Everyone has a different role. Here are some examples, laid out in greater detail in the Georgia Civic Health Index and the Metro Atlanta Civic Health Index, of what we can all do to improve civic health:
- Get to know and talk to your neighbors.
- Volunteer for a community project.
- Attend a public meeting, whether it is hosted by a government entity or a community group.
- Take a young person to a public meeting.
- Take part in community and regional events.
- Call, write, email or visit your elected representatives.
NON-PROFIT AND COMMUNITY ORGANIZATIONS:
- Make a commitment to focus on engaging young people in civic activities.
- Organize forums that bring together diverse groups of people to discuss a shared problem.
- Ensure your organization is reaching out to and welcoming of all kinds of people, and find ways to keep your members meaningfully engaged.
- Leverage senior citizen civic engagement into opportunities for them to share their experiences with younger residents.
- Fund projects that seek to close gaps in civic engagement, especially for younger residents and residents with lower income and educational attainment.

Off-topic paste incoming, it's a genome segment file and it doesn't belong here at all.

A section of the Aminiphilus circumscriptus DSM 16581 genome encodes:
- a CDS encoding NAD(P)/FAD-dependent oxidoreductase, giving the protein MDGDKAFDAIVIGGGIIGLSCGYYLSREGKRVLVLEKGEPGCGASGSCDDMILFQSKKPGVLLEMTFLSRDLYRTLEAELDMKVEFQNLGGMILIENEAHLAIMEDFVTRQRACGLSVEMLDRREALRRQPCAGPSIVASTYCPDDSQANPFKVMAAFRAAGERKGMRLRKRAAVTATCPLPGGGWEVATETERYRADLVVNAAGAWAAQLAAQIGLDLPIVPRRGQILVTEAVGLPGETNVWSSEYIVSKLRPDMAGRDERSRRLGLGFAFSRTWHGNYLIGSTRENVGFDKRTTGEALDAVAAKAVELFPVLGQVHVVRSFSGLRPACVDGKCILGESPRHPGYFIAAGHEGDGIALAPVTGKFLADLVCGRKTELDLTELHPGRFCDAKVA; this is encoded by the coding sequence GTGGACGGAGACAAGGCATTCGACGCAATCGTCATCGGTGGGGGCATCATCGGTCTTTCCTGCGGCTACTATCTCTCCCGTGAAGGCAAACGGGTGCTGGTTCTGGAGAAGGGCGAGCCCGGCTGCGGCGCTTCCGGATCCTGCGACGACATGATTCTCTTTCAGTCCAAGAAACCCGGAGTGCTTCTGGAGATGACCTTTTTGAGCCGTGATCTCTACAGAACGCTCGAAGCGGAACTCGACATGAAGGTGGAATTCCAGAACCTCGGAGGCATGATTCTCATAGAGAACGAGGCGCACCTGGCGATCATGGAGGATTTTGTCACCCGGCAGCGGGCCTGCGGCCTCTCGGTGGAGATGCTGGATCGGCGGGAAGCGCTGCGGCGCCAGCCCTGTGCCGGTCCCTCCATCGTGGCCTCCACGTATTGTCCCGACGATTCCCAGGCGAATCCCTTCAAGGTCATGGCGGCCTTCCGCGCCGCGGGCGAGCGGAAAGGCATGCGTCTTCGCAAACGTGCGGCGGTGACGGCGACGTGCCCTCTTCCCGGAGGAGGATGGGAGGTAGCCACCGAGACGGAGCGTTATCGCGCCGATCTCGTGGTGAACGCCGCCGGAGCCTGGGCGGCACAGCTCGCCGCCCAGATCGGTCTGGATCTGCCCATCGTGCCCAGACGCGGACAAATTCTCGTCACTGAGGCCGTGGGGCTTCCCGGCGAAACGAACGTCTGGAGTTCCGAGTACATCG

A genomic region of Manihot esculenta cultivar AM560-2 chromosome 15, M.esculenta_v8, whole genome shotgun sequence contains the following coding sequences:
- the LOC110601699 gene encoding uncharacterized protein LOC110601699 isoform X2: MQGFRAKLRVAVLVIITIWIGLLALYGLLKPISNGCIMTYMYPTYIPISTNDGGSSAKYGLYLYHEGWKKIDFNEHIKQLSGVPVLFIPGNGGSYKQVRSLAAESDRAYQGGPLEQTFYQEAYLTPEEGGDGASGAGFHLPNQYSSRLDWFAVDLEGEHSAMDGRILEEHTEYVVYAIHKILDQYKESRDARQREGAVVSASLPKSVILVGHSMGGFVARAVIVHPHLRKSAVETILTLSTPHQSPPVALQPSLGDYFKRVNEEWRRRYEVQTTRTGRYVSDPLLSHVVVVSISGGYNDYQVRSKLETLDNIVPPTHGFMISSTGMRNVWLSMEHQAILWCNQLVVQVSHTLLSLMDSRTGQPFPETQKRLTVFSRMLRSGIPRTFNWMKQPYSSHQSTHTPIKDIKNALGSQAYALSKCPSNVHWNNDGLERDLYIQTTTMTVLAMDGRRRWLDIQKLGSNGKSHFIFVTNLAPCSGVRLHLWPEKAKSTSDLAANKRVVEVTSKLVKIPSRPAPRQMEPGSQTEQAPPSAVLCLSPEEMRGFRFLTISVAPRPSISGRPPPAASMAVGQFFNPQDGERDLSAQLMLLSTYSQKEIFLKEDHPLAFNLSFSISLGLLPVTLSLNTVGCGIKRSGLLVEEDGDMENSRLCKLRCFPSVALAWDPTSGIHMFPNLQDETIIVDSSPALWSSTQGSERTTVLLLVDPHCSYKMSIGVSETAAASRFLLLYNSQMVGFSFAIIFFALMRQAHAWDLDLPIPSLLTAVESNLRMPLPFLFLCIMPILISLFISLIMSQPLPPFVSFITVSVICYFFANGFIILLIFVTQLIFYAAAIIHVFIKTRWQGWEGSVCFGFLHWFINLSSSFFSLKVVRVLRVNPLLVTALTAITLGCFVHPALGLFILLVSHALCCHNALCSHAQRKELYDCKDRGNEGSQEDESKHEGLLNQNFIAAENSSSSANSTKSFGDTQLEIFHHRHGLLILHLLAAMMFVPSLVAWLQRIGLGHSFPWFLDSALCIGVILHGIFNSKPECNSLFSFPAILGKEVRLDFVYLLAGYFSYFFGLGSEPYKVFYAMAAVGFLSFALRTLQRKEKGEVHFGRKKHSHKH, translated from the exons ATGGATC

FOUNDATIONS AND PHILANTHROPIC ORGANIZATIONS:
- Add civic engagement practices to your funding criteria to build stronger, more engaged communities.
- Partner with other agencies to produce joint civic engagement opportunities.
PUBLIC OFFICIALS AND GOVERNMENT:
- Partner with diverse community groups to hold public conversations on public problems. Commit to listening and responding to what all participants have to say.
- Provide opportunities for all types of residents to participate in public policy making. This may include giving residents the opportunity to redesign the format and process of public meetings.
- Use social media to target and engage all residents. Help underrepresented groups (e.g., Hispanics, Asian Americans and African Americans), young residents, and those with lower income and educational attainment gain the experience they need to sit on boards and commissions.
- Encourage greater voter participation in all communities.
- Reduce barriers to civic participation, including transportation, language and timing options.
- Create incentives for employee civic engagement.
- Partner with local organizations to provide opportunities for employees to volunteer. Use corporate giving to support programs that boost civic engagement.
- Provide civic education for parents, grandparents, and guardians, especially those from lower income and immigrant communities. Teach civics through service-learning and public engagement projects. Take students to see civics in action at a city council meeting or a public hearing.
- Provide training for all teachers in civics and encourage them to weave it into their courses regardless of subject matter.
- Provide ample opportunity for high school students to register to vote when of age and to participate in community service projects.
- Partner with local organizations that offer opportunities for students to learn about and participate in civic life.